Gund Fellow, Associate Professor, UVM Department of Plant and Soil Science

Dr. Eric JB von Wettberg is an Assistant Professor in the Department of Plant and Soil Science at the University of Vermont with a research program focused on understanding crop domestication as a means to harness the diversity of crop wild relatives to breed crops with improved climatic resilience and stress tolerance. He received a PhD in Ecology and Evolutionary Biology from Brown University in 2007 and was a NIH National Research Service Award postdoc at the University of California at Davis from 2007-2009.  Broadly trained in evolution, genetics, ecology and agroecology, Dr. von Wettberg uses a combination of field, greenhouse common garden, and laboratory approaches.

Many crops, like the grain legumes chickpea and lentil, have lost genetic variation as a result of human cultivation and selection. The lack of genetic variation reduces resilience of these crops to expected effects of climate change such as drought and disease. Von Wettberg and his research group are using a new collection of the wild relatives of chickpea to restore genetic variation to cultivated chickpea, and to better understand the genetic basis of flowering time and drought tolerance. In addition to altering genetic variation of the crop, domestication likely had far reaching consequences on the biodiversity of communities in centers of domestication.  How changes in plants resulting from domestication altered above and belowground plant communities is little explored communities in centers of domestication, where extended periods of human agricultural activities and modification of “natural” systems have occurred. Harnessing symbiotic microbes such as rhizobia and mycorrhiza can greatly improve sustainability of agricultural systems.  Furthermore, protecting crop wild relatives and the systems from which they come is essential to preserving the greatest reservoir of adapative variation available for agricultural protection.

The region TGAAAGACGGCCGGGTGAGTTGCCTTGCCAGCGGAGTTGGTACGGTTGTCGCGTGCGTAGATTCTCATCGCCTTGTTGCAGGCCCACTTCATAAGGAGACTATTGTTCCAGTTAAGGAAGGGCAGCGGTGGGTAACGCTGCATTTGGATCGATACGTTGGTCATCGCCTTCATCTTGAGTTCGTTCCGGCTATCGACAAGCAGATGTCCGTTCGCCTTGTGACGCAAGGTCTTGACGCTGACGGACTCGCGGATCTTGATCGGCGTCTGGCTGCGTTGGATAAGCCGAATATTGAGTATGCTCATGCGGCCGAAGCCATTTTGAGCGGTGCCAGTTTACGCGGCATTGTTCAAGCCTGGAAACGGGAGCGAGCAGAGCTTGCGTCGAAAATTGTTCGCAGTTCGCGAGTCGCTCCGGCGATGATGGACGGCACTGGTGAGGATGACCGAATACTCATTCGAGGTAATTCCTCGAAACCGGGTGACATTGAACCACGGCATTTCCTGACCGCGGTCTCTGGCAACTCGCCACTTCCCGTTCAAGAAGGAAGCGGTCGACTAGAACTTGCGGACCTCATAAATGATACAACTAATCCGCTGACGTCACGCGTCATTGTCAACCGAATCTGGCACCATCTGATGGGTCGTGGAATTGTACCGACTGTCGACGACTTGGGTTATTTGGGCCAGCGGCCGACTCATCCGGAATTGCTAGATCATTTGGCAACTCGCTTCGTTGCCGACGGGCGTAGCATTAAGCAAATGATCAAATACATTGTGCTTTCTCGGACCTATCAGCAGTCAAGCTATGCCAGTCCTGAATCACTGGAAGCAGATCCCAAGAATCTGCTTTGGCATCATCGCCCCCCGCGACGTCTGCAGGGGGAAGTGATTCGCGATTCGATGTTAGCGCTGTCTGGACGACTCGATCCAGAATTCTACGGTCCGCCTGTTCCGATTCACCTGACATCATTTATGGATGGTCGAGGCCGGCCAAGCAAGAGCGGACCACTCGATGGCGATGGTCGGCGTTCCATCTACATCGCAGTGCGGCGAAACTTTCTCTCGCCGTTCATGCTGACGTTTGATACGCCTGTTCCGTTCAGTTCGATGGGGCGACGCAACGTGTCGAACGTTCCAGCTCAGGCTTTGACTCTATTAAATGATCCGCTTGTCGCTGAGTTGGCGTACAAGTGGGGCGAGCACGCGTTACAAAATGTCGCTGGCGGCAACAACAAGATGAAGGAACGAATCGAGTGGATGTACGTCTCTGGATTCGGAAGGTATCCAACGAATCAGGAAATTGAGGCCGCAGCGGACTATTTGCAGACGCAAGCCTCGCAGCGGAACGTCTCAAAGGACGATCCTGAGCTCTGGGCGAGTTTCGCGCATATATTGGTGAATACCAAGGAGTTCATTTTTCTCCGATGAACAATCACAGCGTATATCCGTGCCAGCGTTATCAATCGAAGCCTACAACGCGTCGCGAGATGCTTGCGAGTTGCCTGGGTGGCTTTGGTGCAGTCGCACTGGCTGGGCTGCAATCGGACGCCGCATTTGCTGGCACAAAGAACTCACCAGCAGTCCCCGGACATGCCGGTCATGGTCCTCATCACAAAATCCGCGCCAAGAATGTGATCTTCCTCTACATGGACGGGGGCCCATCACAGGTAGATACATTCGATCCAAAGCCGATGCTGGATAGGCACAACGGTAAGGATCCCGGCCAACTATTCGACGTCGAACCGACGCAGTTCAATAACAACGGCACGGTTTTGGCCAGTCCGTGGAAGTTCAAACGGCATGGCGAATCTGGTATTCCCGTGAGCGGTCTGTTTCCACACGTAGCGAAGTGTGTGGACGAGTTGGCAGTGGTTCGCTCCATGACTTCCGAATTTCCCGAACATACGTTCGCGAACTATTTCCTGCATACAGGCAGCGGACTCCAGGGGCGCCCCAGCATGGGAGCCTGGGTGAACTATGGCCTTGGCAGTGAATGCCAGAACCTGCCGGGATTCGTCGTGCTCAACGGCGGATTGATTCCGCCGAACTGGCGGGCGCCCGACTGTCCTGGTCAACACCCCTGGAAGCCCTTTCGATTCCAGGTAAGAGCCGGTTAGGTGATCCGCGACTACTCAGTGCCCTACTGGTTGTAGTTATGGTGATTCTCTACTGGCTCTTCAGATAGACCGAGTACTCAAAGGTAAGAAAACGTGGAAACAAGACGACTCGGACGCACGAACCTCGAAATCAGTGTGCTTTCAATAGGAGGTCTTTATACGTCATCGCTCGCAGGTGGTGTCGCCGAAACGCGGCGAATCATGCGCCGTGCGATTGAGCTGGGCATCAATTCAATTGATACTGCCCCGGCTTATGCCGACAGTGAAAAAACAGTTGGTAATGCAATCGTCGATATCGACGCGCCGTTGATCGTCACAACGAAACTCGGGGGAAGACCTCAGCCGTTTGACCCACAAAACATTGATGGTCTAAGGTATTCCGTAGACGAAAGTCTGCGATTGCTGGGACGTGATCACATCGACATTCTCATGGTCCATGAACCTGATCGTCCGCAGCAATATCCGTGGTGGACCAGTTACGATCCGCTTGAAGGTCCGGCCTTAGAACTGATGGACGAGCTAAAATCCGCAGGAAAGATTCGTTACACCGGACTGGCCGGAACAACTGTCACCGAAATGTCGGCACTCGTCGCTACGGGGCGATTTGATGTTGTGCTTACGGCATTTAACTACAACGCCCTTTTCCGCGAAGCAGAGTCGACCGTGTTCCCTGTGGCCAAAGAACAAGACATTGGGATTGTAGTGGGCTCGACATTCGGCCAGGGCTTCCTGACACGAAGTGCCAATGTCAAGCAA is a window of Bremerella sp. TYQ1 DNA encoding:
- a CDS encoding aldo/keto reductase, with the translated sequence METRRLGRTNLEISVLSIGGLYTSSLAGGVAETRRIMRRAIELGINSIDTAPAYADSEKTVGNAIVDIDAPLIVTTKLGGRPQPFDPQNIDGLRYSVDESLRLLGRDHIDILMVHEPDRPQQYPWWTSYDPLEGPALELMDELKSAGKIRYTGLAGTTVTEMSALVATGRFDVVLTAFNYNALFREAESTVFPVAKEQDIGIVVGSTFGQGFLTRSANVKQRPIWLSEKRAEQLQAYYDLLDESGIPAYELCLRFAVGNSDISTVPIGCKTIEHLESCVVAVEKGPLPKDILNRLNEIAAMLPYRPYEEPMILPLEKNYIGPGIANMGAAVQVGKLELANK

Research and/or Creative Works

  • USAID Feed the Future Innovation Laboratory for Climate Resilient Chickpea
  • Deducing the Impact of Domestication for Nitrogen Fixation in chickpea
  • Root exudation of vegetable and forage legumes of Vermont.

Publications

  • von Wettberg EJ, Chang PL, Greenspan A, Carrasquila-Garcia N, Basdemir F, Moenga S, Bedada G, Dacosta-Calheiros E, Moriuchi KS, Balcha L, Mamo B, Singh V,Cordeiro MA, Vance L, Bergmann E,  Warschefsky EJ, Marques E, Dinegde KN, Sani SG, Getahun T, Yilmaz MA, Cacmak A, Rose J, Migneault A, Krieg CP, Saylak S, Temel H, Noujdina NV, Friesen ML, Siler E, Linday D, Akhmetov Z, Ozelik H, Kholova J, Can C, Caur P, Yildirim M, Sharma H, Vadez V, Tesfaye K, Woldemedhin AF, Tar’an B, Ayodogan A, Bekun B, Penmetsa RV, Berger J, Kahraman A, Nuzhdin SV, Cook DR.  Ecology and community genomics of an important crop wild relative as a prelude to agricultural innovation. Nature Communications, in press.
  • Varshney RK, Saxena RK, Upadhyaya HD, Khan A, Yu O, Kim C, Rathore A, Seon D, Kim J, An S, Kumar V, Anauradha G, Yamini K, Zhang W, Muniswamy Z, Kim B, Penmetsa RV, von Wettberg EJ, and Datta SK. 2017. Whole genome re-sequencing of 292 pigeonpea cultivars, landraces and wild species accessions provides targets for domestication and genomic regions associated with agronomic traits for crop improvement. Nature Genetics, doi:10.1038/ng.3872
  • Plekhanova E, Vishnyakova MA, Bulintsev, Chang PL, Carrasquilla-Garcia N, Negash K, von Wettberg EJ, Noujdina N, Cook DR, Samsonova MG, Nuzhdin SV. Genomic and phenotypic analysis of Vavilov’s historic landraces reveals the impact of environment and genomic islands of agronomic traits.  Scientific Reports, 10.1038/s41598-017-05087-5  (http://www.nature.com/articles/s41598-017-05087-5)
  • Warschefsky, EJ, Penmetsa RV, Cook DR, and von Wettberg EJ 2014 Back to the wilds: tapping evolutionary adaptations for resilient crops through systematic hybridization with crop wild relatives, American Journal of Botany, 101:1791-1800
  • Turner TL, Bourne EC, von Wettberg EJ, Hu TL, and Nuzhdin SV. 2010.  Population resequencing reveals local adaptation of Arabidopsis lyrata to serpentine soils.  Nature Genetics.  42: 260-263

Associations and Affiliations

  • Food Systems Initiative Affiliated faculty
  • EEEB affiliate
  • Chinese Academy of Sciences Fellow (2017-2018)
  • Fulbright Specialist, Addis Ababa Universtiy, Ethiopia

Areas of Expertise and/or Research

Agroecology, climate resilient agriculture, crop domestication, crop wild relatives, microbiome, symbiosis

Education

  • PhD, Ecology and Evolution, Brown University
  • BA, Biology, Swarthmore College

Contact

Phone:
  • 802-656-9117